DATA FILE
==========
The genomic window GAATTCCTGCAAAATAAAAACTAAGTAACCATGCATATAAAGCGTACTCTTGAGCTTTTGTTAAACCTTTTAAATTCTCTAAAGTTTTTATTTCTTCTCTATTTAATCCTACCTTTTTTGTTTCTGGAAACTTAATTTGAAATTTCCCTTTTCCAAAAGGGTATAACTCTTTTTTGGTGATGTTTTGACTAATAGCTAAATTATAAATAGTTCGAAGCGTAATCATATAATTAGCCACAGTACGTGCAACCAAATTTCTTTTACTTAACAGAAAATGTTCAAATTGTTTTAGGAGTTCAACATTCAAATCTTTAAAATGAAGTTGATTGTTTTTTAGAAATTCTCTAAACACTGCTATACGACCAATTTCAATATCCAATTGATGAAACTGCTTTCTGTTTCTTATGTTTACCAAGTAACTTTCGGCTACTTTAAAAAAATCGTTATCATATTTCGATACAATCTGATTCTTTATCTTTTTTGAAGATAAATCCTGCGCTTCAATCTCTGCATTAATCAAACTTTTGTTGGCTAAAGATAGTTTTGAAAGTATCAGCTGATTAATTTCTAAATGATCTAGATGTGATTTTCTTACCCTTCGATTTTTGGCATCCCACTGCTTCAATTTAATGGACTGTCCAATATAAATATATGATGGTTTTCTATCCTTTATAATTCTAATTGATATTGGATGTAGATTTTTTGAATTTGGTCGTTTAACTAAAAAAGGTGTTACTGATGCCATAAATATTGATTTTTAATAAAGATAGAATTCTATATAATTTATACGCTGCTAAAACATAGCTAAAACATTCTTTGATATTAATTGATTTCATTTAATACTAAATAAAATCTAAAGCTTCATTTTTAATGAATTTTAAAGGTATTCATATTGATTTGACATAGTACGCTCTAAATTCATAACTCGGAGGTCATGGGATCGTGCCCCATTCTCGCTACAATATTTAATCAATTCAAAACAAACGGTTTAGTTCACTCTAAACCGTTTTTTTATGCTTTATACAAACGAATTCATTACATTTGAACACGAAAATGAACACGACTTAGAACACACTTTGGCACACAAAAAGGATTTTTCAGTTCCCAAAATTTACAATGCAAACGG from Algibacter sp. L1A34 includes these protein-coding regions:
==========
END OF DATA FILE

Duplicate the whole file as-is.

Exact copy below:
The genomic window GAATTCCTGCAAAATAAAAACTAAGTAACCATGCATATAAAGCGTACTCTTGAGCTTTTGTTAAACCTTTTAAATTCTCTAAAGTTTTTATTTCTTCTCTATTTAATCCTACCTTTTTTGTTTCTGGAAACTTAATTTGAAATTTCCCTTTTCCAAAAGGGTATAACTCTTTTTTGGTGATGTTTTGACTAATAGCTAAATTATAAATAGTTCGAAGCGTAATCATATAATTAGCCACAGTACGTGCAACCAAATTTCTTTTACTTAACAGAAAATGTTCAAATTGTTTTAGGAGTTCAACATTCAAATCTTTAAAATGAAGTTGATTGTTTTTTAGAAATTCTCTAAACACTGCTATACGACCAATTTCAATATCCAATTGATGAAACTGCTTTCTGTTTCTTATGTTTACCAAGTAACTTTCGGCTACTTTAAAAAAATCGTTATCATATTTCGATACAATCTGATTCTTTATCTTTTTTGAAGATAAATCCTGCGCTTCAATCTCTGCATTAATCAAACTTTTGTTGGCTAAAGATAGTTTTGAAAGTATCAGCTGATTAATTTCTAAATGATCTAGATGTGATTTTCTTACCCTTCGATTTTTGGCATCCCACTGCTTCAATTTAATGGACTGTCCAATATAAATATATGATGGTTTTCTATCCTTTATAATTCTAATTGATATTGGATGTAGATTTTTTGAATTTGGTCGTTTAACTAAAAAAGGTGTTACTGATGCCATAAATATTGATTTTTAATAAAGATAGAATTCTATATAATTTATACGCTGCTAAAACATAGCTAAAACATTCTTTGATATTAATTGATTTCATTTAATACTAAATAAAATCTAAAGCTTCATTTTTAATGAATTTTAAAGGTATTCATATTGATTTGACATAGTACGCTCTAAATTCATAACTCGGAGGTCATGGGATCGTGCCCCATTCTCGCTACAATATTTAATCAATTCAAAACAAACGGTTTAGTTCACTCTAAACCGTTTTTTTATGCTTTATACAAACGAATTCATTACATTTGAACACGAAAATGAACACGACTTAGAACACACTTTGGCACACAAAAAGGATTTTTCAGTTCCCAAAATTTACAATGCAAACGG from Algibacter sp. L1A34 includes these protein-coding regions: